Car sales have risen in Britain for the first time since April last year, with the scrappage scheme credited with providing the boost.
New car registrations rose 2.4 per cent in July to 157,149, an increase of almost 3800 on the same month last year, the Society of Motor Manufacturers and Traders reported today.
The scrappage scheme, which offers people scrapping car over 10 years old £2000 towards a new car, came into effect on 18 May.
"The impact of the scrappage scheme is clear and we are encouraged by the positive impact it has had," said SMMT chief executive Paul Everitt.
"The industry still faces a long road to recovery and we urge the government to take action to sustain economic recovery through easing access to finance and credit and delivering the loan guarantees set out by the automotive assistance programme," he said.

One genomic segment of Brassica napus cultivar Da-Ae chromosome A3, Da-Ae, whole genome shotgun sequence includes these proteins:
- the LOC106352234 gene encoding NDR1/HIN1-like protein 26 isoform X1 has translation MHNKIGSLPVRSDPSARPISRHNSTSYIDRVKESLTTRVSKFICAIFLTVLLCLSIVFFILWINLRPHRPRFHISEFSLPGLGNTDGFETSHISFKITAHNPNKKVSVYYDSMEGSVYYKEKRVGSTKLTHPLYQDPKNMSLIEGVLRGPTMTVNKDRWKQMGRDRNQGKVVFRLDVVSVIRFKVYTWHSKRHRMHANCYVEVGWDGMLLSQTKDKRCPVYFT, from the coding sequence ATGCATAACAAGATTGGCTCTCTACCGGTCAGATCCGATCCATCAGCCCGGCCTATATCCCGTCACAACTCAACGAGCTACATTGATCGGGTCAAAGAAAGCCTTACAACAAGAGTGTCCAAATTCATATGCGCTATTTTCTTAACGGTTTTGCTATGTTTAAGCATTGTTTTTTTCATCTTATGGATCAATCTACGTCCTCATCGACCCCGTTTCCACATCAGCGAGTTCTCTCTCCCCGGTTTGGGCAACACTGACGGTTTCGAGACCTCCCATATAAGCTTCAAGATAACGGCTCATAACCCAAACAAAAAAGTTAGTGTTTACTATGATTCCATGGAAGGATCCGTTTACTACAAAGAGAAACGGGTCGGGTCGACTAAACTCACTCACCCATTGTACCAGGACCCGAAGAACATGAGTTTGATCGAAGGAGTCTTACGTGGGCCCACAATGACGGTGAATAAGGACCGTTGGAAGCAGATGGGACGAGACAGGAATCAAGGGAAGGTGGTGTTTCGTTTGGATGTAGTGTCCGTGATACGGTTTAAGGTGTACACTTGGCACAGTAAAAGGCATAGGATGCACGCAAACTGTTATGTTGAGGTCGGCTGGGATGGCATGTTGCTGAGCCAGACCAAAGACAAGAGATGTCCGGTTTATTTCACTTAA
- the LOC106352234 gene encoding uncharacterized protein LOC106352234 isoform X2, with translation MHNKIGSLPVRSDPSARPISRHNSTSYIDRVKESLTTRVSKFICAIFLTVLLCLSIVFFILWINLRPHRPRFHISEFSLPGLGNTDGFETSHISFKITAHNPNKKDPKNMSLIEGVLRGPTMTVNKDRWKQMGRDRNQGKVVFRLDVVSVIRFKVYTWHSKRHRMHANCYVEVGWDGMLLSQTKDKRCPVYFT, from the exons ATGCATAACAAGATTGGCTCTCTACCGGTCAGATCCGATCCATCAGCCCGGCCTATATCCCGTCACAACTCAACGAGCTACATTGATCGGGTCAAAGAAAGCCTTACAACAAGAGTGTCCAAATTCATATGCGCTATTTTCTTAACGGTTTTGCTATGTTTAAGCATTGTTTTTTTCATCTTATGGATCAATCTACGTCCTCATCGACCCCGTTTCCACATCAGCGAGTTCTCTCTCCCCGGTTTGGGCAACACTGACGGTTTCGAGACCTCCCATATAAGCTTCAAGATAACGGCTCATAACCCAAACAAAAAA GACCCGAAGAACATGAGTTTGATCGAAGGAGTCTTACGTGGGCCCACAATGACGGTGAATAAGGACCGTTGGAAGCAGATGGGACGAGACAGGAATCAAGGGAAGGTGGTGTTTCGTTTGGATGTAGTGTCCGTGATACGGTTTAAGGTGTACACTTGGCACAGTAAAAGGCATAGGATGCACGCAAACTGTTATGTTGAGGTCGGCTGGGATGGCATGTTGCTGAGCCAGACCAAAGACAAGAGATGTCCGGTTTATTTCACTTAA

Total new car registrations still remain down 22.8 per cent year on year, a fall of 550,000.
The scrappage scheme is designed to run until the end of February 2010 or until the £300m put in by the government has been spent.
Official figures show that 144,308 cars were ordered under the scheme in its first 10 weeks.
If orders continue at that pace, the money will have run dry by early October, sparking calls from industry figures for the government to top up its investment.